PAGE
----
YOUNGSTOWN, Fla. (FOX NEWS) - A call for help by a Florida family after Hurricane Michael left devastation across the state's Panhandle region was answered on Saturday thanks to a woman's keen eye when scanning satellite data.
Amber Gee was scanning the National Oceanic and Atmospheric Administration's interactive aerial map to check in on damage to her grandmother's property when something stuck out in particular to her: the word "HELP" spelled out in the yard.
Gee had thought her grandmother and other two relatives had evacuated before the Category 4 storm with 155 mph winds made landfall in Mexico Beach and roared across Florida's Panhandle into Georgia, flattening trees and damaging structures in its wake.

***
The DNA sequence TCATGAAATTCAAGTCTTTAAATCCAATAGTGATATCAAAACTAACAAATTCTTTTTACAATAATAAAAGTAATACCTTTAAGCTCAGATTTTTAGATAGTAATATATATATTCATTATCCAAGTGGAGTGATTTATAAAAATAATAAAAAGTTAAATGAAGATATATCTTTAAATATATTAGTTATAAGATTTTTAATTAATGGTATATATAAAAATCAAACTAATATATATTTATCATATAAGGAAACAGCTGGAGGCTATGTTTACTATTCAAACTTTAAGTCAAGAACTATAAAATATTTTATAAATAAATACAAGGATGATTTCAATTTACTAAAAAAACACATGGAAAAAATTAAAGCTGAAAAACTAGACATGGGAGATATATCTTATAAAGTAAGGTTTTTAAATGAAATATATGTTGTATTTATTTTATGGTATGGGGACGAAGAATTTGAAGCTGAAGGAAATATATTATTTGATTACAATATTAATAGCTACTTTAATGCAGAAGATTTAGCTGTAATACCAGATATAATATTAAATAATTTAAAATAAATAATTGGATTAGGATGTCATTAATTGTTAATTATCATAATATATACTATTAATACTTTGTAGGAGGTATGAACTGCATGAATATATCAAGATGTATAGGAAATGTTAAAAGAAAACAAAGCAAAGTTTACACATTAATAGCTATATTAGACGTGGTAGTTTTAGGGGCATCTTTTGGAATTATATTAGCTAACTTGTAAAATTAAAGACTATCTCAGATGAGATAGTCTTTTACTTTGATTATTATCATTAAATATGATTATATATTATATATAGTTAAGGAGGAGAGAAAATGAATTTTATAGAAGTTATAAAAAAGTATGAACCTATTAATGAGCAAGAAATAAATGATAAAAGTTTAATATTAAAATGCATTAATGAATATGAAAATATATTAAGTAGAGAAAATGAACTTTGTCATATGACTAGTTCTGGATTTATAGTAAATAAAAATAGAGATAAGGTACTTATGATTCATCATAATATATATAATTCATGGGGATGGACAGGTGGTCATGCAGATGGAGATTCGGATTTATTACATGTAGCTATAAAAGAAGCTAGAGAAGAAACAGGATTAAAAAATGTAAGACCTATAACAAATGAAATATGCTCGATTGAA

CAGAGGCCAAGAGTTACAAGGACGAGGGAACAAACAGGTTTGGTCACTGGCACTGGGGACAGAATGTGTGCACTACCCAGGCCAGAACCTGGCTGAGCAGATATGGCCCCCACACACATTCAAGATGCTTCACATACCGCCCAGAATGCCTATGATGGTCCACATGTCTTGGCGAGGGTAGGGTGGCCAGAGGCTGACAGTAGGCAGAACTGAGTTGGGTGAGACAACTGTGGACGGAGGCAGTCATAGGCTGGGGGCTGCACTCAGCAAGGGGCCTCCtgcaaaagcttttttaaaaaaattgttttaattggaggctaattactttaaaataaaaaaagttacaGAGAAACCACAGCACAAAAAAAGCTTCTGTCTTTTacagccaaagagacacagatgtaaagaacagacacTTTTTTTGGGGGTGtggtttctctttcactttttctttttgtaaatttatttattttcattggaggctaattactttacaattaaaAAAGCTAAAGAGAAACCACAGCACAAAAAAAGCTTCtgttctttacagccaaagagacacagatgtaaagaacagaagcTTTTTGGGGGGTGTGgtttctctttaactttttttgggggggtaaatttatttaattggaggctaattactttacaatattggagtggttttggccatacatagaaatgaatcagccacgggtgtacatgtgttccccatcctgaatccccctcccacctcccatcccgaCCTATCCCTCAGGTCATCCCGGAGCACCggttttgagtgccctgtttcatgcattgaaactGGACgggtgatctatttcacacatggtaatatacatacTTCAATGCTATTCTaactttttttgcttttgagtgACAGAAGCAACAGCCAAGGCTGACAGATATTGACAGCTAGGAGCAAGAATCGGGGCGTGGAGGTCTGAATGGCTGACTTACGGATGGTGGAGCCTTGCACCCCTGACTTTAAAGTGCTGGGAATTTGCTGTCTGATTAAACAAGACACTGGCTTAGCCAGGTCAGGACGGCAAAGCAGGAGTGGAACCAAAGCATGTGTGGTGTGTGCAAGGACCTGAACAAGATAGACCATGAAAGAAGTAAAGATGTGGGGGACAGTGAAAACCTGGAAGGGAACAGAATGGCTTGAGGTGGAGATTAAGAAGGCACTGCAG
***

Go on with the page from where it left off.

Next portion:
Her uncle, his wife, and a friend of theirs had ended up staying at the house in Youngstown, located 20 miles northeast of Panama City, and became trapped due to "a lot of downed trees" near the home, so he spelled out the word "H-E-L-P" in the yard, which was spotted on the aerial photo. Gee then contact the Bay County Emergency Management, who sent deputies to the home and rescued the group.
"This is an incredible story of how people are working together in this situation," Bay County Emergency Management posted on Facebook. "Someone from another county was using the mapping app to check property in rural Bay County and noticed the word "help" spelled out in the grass in logs. That person immediately contacted us and sent the picture and we dispatched needed assistance."